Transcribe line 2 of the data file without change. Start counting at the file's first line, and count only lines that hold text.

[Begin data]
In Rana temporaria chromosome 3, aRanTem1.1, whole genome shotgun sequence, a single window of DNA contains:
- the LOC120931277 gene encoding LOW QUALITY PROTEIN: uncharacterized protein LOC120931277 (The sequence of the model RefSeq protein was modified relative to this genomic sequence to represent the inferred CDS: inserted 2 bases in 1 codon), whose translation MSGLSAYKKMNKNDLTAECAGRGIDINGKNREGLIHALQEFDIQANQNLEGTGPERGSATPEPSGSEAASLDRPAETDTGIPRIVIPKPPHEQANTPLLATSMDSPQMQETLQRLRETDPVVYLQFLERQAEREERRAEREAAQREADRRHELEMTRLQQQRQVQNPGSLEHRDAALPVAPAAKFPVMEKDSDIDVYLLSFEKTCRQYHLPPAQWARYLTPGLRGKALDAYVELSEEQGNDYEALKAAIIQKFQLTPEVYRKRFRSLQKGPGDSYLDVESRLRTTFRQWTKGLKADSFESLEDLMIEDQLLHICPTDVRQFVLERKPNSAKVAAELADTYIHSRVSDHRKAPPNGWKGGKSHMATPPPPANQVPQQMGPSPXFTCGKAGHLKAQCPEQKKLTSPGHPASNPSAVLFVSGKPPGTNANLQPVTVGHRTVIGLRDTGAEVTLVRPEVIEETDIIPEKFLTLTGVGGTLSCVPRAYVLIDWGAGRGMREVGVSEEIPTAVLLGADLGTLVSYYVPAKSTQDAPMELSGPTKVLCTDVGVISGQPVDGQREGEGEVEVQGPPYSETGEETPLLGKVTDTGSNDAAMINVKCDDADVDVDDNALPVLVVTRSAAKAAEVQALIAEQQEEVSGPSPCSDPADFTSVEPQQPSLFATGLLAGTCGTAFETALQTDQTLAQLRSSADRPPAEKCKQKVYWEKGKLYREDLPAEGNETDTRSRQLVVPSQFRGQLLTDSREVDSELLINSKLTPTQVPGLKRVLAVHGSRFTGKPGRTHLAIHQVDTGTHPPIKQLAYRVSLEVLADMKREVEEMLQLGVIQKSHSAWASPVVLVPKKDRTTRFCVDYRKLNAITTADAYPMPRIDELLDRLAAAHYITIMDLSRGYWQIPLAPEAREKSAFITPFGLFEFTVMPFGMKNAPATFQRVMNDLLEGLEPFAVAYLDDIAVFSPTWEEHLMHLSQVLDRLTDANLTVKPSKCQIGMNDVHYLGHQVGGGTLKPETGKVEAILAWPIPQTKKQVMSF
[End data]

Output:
- the LOC120931277 gene encoding LOW QUALITY PROTEIN: uncharacterized protein LOC120931277 (The sequence of the model RefSeq protein was modified relative to this genomic sequence to represent the inferred CDS: inserted 2 bases in 1 codon), whose translation MSGLSAYKKMNKNDLTAECAGRGIDINGKNREGLIHALQEFDIQANQNLEGTGPERGSATPEPSGSEAASLDRPAETDTGIPRIVIPKPPHEQANTPLLATSMDSPQMQETLQRLRETDPVVYLQFLERQAEREERRAEREAAQREADRRHELEMTRLQQQRQVQNPGSLEHRDAALPVAPAAKFPVMEKDSDIDVYLLSFEKTCRQYHLPPAQWARYLTPGLRGKALDAYVELSEEQGNDYEALKAAIIQKFQLTPEVYRKRFRSLQKGPGDSYLDVESRLRTTFRQWTKGLKADSFESLEDLMIEDQLLHICPTDVRQFVLERKPNSAKVAAELADTYIHSRVSDHRKAPPNGWKGGKSHMATPPPPANQVPQQMGPSPXFTCGKAGHLKAQCPEQKKLTSPGHPASNPSAVLFVSGKPPGTNANLQPVTVGHRTVIGLRDTGAEVTLVRPEVIEETDIIPEKFLTLTGVGGTLSCVPRAYVLIDWGAGRGMREVGVSEEIPTAVLLGADLGTLVSYYVPAKSTQDAPMELSGPTKVLCTDVGVISGQPVDGQREGEGEVEVQGPPYSETGEETPLLGKVTDTGSNDAAMINVKCDDADVDVDDNALPVLVVTRSAAKAAEVQALIAEQQEEVSGPSPCSDPADFTSVEPQQPSLFATGLLAGTCGTAFETALQTDQTLAQLRSSADRPPAEKCKQKVYWEKGKLYREDLPAEGNETDTRSRQLVVPSQFRGQLLTDSREVDSELLINSKLTPTQVPGLKRVLAVHGSRFTGKPGRTHLAIHQVDTGTHPPIKQLAYRVSLEVLADMKREVEEMLQLGVIQKSHSAWASPVVLVPKKDRTTRFCVDYRKLNAITTADAYPMPRIDELLDRLAAAHYITIMDLSRGYWQIPLAPEAREKSAFITPFGLFEFTVMPFGMKNAPATFQRVMNDLLEGLEPFAVAYLDDIAVFSPTWEEHLMHLSQVLDRLTDANLTVKPSKCQIGMNDVHYLGHQVGGGTLKPETGKVEAILAWPIPQTKKQVMSF